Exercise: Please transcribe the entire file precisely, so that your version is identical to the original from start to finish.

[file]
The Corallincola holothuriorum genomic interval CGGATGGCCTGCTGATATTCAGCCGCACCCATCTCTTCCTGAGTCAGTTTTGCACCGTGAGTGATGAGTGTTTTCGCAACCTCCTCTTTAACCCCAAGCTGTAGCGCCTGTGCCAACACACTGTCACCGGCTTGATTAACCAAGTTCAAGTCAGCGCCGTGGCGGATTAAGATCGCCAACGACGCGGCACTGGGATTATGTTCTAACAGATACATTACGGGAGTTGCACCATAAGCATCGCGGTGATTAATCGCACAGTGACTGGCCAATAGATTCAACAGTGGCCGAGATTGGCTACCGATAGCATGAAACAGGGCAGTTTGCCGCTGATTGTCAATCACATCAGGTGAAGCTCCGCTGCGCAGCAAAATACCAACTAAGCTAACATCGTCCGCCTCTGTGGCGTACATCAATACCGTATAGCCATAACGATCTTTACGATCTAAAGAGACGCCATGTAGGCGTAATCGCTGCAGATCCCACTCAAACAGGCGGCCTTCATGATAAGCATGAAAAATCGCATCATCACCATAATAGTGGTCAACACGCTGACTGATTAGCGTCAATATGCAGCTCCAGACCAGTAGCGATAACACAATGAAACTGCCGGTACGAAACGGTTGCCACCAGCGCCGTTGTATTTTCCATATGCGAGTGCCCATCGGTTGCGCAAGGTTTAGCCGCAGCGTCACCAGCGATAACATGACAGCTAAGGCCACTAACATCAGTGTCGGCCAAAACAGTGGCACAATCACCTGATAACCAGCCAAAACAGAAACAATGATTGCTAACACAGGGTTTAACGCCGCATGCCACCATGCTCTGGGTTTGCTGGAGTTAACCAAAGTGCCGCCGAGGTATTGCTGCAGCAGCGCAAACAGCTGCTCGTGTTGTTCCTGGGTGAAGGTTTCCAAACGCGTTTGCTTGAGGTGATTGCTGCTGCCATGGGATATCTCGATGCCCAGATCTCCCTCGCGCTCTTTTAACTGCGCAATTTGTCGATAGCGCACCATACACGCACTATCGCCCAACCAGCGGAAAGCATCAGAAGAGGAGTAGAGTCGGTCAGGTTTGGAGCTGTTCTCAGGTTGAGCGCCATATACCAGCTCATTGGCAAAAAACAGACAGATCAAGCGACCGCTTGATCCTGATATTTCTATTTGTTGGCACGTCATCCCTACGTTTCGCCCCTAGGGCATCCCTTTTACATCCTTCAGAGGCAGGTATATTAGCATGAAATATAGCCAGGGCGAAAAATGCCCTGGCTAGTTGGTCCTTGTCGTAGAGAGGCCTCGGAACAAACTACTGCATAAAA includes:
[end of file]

The Corallincola holothuriorum genomic interval CGGATGGCCTGCTGATATTCAGCCGCACCCATCTCTTCCTGAGTCAGTTTTGCACCGTGAGTGATGAGTGTTTTCGCAACCTCCTCTTTAACCCCAAGCTGTAGCGCCTGTGCCAACACACTGTCACCGGCTTGATTAACCAAGTTCAAGTCAGCGCCGTGGCGGATTAAGATCGCCAACGACGCGGCACTGGGATTATGTTCTAACAGATACATTACGGGAGTTGCACCATAAGCATCGCGGTGATTAATCGCACAGTGACTGGCCAATAGATTCAACAGTGGCCGAGATTGGCTACCGATAGCATGAAACAGGGCAGTTTGCCGCTGATTGTCAATCACATCAGGTGAAGCTCCGCTGCGCAGCAAAATACCAACTAAGCTAACATCGTCCGCCTCTGTGGCGTACATCAATACCGTATAGCCATAACGATCTTTACGATCTAAAGAGACGCCATGTAGGCGTAATCGCTGCAGATCCCACTCAAACAGGCGGCCTTCATGATAAGCATGAAAAATCGCATCATCACCATAATAGTGGTCAACACGCTGACTGATTAGCGTCAATATGCAGCTCCAGACCAGTAGCGATAACACAATGAAACTGCCGGTACGAAACGGTTGCCACCAGCGCCGTTGTATTTTCCATATGCGAGTGCCCATCGGTTGCGCAAGGTTTAGCCGCAGCGTCACCAGCGATAACATGACAGCTAAGGCCACTAACATCAGTGTCGGCCAAAACAGTGGCACAATCACCTGATAACCAGCCAAAACAGAAACAATGATTGCTAACACAGGGTTTAACGCCGCATGCCACCATGCTCTGGGTTTGCTGGAGTTAACCAAAGTGCCGCCGAGGTATTGCTGCAGCAGCGCAAACAGCTGCTCGTGTTGTTCCTGGGTGAAGGTTTCCAAACGCGTTTGCTTGAGGTGATTGCTGCTGCCATGGGATATCTCGATGCCCAGATCTCCCTCGCGCTCTTTTAACTGCGCAATTTGTCGATAGCGCACCATACACGCACTATCGCCCAACCAGCGGAAAGCATCAGAAGAGGAGTAGAGTCGGTCAGGTTTGGAGCTGTTCTCAGGTTGAGCGCCATATACCAGCTCATTGGCAAAAAACAGACAGATCAAGCGACCGCTTGATCCTGATATTTCTATTTGTTGGCACGTCATCCCTACGTTTCGCCCCTAGGGCATCCCTTTTACATCCTTCAGAGGCAGGTATATTAGCATGAAATATAGCCAGGGCGAAAAATGCCCTGGCTAGTTGGTCCTTGTCGTAGAGAGGCCTCGGAACAAACTACTGCATAAAA includes: